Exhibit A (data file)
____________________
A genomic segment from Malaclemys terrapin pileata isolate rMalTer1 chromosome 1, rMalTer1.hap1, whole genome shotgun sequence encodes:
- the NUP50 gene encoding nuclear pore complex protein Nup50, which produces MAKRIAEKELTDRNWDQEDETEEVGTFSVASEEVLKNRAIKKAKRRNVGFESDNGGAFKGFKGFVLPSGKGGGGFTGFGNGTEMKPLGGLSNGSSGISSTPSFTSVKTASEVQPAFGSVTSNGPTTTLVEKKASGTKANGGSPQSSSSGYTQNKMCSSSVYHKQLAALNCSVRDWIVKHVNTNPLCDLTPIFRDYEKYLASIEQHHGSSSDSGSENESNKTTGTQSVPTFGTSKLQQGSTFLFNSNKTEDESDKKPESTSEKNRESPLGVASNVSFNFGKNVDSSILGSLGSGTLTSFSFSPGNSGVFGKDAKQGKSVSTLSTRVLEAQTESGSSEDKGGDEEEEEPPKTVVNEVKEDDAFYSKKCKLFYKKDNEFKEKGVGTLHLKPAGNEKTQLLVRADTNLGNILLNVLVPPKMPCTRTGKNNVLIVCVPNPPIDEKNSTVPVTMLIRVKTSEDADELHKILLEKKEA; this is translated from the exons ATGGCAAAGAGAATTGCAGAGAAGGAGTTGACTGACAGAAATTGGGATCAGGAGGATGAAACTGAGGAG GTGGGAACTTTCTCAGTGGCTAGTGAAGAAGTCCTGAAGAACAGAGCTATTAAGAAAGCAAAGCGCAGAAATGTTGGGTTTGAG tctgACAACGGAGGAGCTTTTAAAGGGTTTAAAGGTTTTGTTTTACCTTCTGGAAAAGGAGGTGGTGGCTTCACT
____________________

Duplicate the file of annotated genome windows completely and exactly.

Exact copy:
A genomic segment from Malaclemys terrapin pileata isolate rMalTer1 chromosome 1, rMalTer1.hap1, whole genome shotgun sequence encodes:
- the NUP50 gene encoding nuclear pore complex protein Nup50, which produces MAKRIAEKELTDRNWDQEDETEEVGTFSVASEEVLKNRAIKKAKRRNVGFESDNGGAFKGFKGFVLPSGKGGGGFTGFGNGTEMKPLGGLSNGSSGISSTPSFTSVKTASEVQPAFGSVTSNGPTTTLVEKKASGTKANGGSPQSSSSGYTQNKMCSSSVYHKQLAALNCSVRDWIVKHVNTNPLCDLTPIFRDYEKYLASIEQHHGSSSDSGSENESNKTTGTQSVPTFGTSKLQQGSTFLFNSNKTEDESDKKPESTSEKNRESPLGVASNVSFNFGKNVDSSILGSLGSGTLTSFSFSPGNSGVFGKDAKQGKSVSTLSTRVLEAQTESGSSEDKGGDEEEEEPPKTVVNEVKEDDAFYSKKCKLFYKKDNEFKEKGVGTLHLKPAGNEKTQLLVRADTNLGNILLNVLVPPKMPCTRTGKNNVLIVCVPNPPIDEKNSTVPVTMLIRVKTSEDADELHKILLEKKEA; this is translated from the exons ATGGCAAAGAGAATTGCAGAGAAGGAGTTGACTGACAGAAATTGGGATCAGGAGGATGAAACTGAGGAG GTGGGAACTTTCTCAGTGGCTAGTGAAGAAGTCCTGAAGAACAGAGCTATTAAGAAAGCAAAGCGCAGAAATGTTGGGTTTGAG tctgACAACGGAGGAGCTTTTAAAGGGTTTAAAGGTTTTGTTTTACCTTCTGGAAAAGGAGGTGGTGGCTTCACT